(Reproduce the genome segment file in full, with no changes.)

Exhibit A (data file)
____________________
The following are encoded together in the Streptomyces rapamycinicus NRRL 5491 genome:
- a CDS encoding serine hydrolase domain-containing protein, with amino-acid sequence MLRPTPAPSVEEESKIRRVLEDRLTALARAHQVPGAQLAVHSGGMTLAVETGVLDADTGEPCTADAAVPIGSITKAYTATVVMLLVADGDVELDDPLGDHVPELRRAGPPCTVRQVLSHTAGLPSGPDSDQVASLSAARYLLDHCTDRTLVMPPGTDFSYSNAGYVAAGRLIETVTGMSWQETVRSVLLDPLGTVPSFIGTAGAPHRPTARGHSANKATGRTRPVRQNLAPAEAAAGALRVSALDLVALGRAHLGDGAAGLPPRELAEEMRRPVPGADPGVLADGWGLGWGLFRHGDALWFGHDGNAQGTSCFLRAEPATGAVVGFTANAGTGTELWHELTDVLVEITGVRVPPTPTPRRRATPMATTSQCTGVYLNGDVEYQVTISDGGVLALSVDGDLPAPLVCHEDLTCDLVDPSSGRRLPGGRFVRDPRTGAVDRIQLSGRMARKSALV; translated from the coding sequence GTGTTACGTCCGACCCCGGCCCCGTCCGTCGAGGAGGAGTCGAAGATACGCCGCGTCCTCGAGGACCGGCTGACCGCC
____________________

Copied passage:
The following are encoded together in the Streptomyces rapamycinicus NRRL 5491 genome:
- a CDS encoding serine hydrolase domain-containing protein, with amino-acid sequence MLRPTPAPSVEEESKIRRVLEDRLTALARAHQVPGAQLAVHSGGMTLAVETGVLDADTGEPCTADAAVPIGSITKAYTATVVMLLVADGDVELDDPLGDHVPELRRAGPPCTVRQVLSHTAGLPSGPDSDQVASLSAARYLLDHCTDRTLVMPPGTDFSYSNAGYVAAGRLIETVTGMSWQETVRSVLLDPLGTVPSFIGTAGAPHRPTARGHSANKATGRTRPVRQNLAPAEAAAGALRVSALDLVALGRAHLGDGAAGLPPRELAEEMRRPVPGADPGVLADGWGLGWGLFRHGDALWFGHDGNAQGTSCFLRAEPATGAVVGFTANAGTGTELWHELTDVLVEITGVRVPPTPTPRRRATPMATTSQCTGVYLNGDVEYQVTISDGGVLALSVDGDLPAPLVCHEDLTCDLVDPSSGRRLPGGRFVRDPRTGAVDRIQLSGRMARKSALV; translated from the coding sequence GTGTTACGTCCGACCCCGGCCCCGTCCGTCGAGGAGGAGTCGAAGATACGCCGCGTCCTCGAGGACCGGCTGACCGCC